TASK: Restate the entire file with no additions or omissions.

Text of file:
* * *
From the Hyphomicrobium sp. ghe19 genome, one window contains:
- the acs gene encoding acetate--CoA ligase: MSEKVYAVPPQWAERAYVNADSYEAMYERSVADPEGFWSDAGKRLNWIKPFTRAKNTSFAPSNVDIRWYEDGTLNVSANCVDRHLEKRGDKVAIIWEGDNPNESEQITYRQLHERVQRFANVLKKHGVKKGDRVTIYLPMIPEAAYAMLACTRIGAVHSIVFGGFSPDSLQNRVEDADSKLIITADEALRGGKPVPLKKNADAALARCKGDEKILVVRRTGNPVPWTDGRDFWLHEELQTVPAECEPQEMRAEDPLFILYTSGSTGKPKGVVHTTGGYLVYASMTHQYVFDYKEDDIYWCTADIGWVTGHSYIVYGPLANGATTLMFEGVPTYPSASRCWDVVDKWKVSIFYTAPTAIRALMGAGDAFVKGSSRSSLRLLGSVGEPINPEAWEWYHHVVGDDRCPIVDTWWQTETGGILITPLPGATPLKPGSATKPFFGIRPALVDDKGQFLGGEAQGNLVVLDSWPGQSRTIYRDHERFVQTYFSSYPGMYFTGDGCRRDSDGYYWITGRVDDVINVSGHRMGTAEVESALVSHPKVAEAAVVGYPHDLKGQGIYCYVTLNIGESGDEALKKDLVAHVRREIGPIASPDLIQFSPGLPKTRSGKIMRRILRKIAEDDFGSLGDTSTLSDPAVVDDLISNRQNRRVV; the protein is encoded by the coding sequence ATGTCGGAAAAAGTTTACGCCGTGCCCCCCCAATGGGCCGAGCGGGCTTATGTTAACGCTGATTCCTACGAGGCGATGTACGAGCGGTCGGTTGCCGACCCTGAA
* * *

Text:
From the Hyphomicrobium sp. ghe19 genome, one window contains:
- the acs gene encoding acetate--CoA ligase: MSEKVYAVPPQWAERAYVNADSYEAMYERSVADPEGFWSDAGKRLNWIKPFTRAKNTSFAPSNVDIRWYEDGTLNVSANCVDRHLEKRGDKVAIIWEGDNPNESEQITYRQLHERVQRFANVLKKHGVKKGDRVTIYLPMIPEAAYAMLACTRIGAVHSIVFGGFSPDSLQNRVEDADSKLIITADEALRGGKPVPLKKNADAALARCKGDEKILVVRRTGNPVPWTDGRDFWLHEELQTVPAECEPQEMRAEDPLFILYTSGSTGKPKGVVHTTGGYLVYASMTHQYVFDYKEDDIYWCTADIGWVTGHSYIVYGPLANGATTLMFEGVPTYPSASRCWDVVDKWKVSIFYTAPTAIRALMGAGDAFVKGSSRSSLRLLGSVGEPINPEAWEWYHHVVGDDRCPIVDTWWQTETGGILITPLPGATPLKPGSATKPFFGIRPALVDDKGQFLGGEAQGNLVVLDSWPGQSRTIYRDHERFVQTYFSSYPGMYFTGDGCRRDSDGYYWITGRVDDVINVSGHRMGTAEVESALVSHPKVAEAAVVGYPHDLKGQGIYCYVTLNIGESGDEALKKDLVAHVRREIGPIASPDLIQFSPGLPKTRSGKIMRRILRKIAEDDFGSLGDTSTLSDPAVVDDLISNRQNRRVV; the protein is encoded by the coding sequence ATGTCGGAAAAAGTTTACGCCGTGCCCCCCCAATGGGCCGAGCGGGCTTATGTTAACGCTGATTCCTACGAGGCGATGTACGAGCGGTCGGTTGCCGACCCTGAA